The town of Amherstburg officially made its $100,000 contribution to the Cyper Systems Greenway last Thursday morning in McGregor. The donation went to the Essex Region Conservation Foundation (ERCF) and came from the town’s 2016 surplus. From left: ERCF vice president Claire Wales, Councillor Leo Meloche, CAO John Miceli, Deputy Mayor Bart DiPasquale, Councillor and Essex Region Conservation Authority (ERCA) chair Rick Fryer.

The town of Amherstburg officially made its $100,000 contribution to the Cyper Systems Greenway last Thursday morning in McGregor. The donation went to the Essex Region Conservation Foundation (ERCF) and came from the town’s 2016 surplus. From left: ERCF vice president Claire Wales, Councillor Leo Meloche, CAO John Miceli, Deputy Mayor Bart DiPasquale, Councillor and Essex Region Conservation Authority (ERCA) chair Rick Fryer.

“We are so grateful to the Government of Canada, Cypher Systems Group, and the hundreds of corporate and individual donors who raised $1 million through our TrailON! campaign to develop this trail,” said Wales.

According to the Essex Region Conservation Authority (ERCA), whom the ERCF raises funds on behalf of, Caesars Windsor made an initial contribution of $25,000 to kick off the campaign.  ERCA stated that contributions of $250,000 from Cypher Systems Group, $100,000 from the Town of Essex and many other corporate and individual donations enabled the Essex Region Conservation Foundation to be approved for up to $500,000 in funding through the Canada 150 Community Infrastructure Program (CIP 150) for the trail renovation.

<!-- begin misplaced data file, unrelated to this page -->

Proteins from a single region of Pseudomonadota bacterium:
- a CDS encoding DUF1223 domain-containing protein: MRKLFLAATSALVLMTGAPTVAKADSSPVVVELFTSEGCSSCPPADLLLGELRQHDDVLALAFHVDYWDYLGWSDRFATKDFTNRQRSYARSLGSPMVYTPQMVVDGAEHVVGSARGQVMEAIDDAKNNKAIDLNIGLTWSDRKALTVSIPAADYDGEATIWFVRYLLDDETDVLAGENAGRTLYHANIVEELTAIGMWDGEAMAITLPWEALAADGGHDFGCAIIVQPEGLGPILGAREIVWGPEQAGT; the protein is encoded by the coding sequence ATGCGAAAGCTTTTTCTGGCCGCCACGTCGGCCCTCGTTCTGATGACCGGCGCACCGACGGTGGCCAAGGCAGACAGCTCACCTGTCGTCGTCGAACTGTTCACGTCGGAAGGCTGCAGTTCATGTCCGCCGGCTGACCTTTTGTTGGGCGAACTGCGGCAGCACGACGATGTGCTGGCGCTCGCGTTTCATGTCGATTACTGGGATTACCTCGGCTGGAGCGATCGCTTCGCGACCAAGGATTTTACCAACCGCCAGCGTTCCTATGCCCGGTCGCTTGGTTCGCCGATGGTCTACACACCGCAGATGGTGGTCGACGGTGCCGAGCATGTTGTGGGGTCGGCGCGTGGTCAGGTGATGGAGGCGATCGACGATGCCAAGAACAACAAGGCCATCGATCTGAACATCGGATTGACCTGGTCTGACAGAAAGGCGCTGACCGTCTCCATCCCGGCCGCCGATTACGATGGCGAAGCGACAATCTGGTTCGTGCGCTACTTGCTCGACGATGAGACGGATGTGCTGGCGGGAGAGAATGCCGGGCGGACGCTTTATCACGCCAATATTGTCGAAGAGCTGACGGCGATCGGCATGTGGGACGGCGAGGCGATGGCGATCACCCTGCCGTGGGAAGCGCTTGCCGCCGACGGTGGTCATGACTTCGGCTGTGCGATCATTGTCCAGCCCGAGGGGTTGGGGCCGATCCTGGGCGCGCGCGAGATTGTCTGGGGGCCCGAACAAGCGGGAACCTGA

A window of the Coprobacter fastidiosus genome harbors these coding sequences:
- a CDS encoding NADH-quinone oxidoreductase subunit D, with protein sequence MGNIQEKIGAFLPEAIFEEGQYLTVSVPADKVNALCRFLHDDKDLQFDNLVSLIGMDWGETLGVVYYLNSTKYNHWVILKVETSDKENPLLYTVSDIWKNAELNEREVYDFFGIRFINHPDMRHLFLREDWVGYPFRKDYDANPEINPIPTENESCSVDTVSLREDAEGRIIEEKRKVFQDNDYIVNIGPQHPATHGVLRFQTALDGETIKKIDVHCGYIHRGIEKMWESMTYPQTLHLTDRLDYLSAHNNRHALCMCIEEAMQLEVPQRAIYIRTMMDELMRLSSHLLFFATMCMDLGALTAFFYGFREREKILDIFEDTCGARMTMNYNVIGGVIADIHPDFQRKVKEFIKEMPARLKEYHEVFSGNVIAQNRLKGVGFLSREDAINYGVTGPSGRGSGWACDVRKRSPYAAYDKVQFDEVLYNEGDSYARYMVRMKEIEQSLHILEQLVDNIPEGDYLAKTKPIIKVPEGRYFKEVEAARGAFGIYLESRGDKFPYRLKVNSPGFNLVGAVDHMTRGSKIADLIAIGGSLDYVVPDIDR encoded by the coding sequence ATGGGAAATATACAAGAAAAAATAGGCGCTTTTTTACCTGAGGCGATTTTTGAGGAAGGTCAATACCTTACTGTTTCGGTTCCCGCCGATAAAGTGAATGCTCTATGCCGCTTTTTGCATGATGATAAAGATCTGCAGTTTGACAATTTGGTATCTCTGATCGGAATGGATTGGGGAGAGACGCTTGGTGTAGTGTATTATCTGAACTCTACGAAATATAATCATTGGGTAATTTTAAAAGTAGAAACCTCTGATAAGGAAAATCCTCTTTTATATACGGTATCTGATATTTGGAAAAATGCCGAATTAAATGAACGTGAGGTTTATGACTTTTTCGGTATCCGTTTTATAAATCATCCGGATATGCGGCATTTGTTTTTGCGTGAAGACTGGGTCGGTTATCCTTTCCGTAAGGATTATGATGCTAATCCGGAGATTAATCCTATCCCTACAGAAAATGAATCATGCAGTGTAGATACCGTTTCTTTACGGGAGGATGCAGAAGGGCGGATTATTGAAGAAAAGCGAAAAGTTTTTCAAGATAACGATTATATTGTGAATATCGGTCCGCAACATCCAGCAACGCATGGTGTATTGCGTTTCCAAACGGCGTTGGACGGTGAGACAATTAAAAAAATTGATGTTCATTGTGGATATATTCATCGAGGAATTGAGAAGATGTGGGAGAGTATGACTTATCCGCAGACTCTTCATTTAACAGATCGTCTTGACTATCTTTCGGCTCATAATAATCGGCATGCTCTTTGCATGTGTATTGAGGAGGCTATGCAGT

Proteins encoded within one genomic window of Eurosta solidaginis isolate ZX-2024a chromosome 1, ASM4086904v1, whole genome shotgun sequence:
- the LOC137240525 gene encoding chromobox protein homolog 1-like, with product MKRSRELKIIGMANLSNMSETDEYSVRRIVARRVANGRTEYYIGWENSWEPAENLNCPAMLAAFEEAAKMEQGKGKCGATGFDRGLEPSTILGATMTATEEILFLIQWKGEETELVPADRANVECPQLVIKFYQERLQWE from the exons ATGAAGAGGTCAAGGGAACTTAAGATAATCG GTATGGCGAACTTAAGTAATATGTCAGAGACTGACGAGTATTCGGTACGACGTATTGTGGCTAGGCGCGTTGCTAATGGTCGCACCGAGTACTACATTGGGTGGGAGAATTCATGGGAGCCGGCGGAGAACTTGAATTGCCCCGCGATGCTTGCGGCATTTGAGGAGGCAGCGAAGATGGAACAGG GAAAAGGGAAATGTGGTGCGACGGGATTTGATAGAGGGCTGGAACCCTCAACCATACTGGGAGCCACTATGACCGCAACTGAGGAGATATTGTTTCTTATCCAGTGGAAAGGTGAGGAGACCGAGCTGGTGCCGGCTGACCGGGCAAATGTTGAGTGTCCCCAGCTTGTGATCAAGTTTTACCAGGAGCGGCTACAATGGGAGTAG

The Town of Amherstburg added $100,000 more by officially presenting a cheque at the grand opening. That money was part of a surplus from the town’s 2016 operations.

Brian Schwab, president of Cypher Systems Group, said the company made the investment not just as a way to give back.

The new sign for the Cypher Systems Group Greenway was also unveiled April 27.

The new sign for the Cypher Systems Group Greenway was also unveiled April 27.

“It’s an attempt to make our community better,” said Schwab. “We can go for walks, jogs, runs and really start to explore this area and appreciate all it has to offer.  We can accomplish much and build upon the value of this area by helping to provide these types of recreational places.  It really is an investment, for everyone to use and enjoy today and for future generations to come.”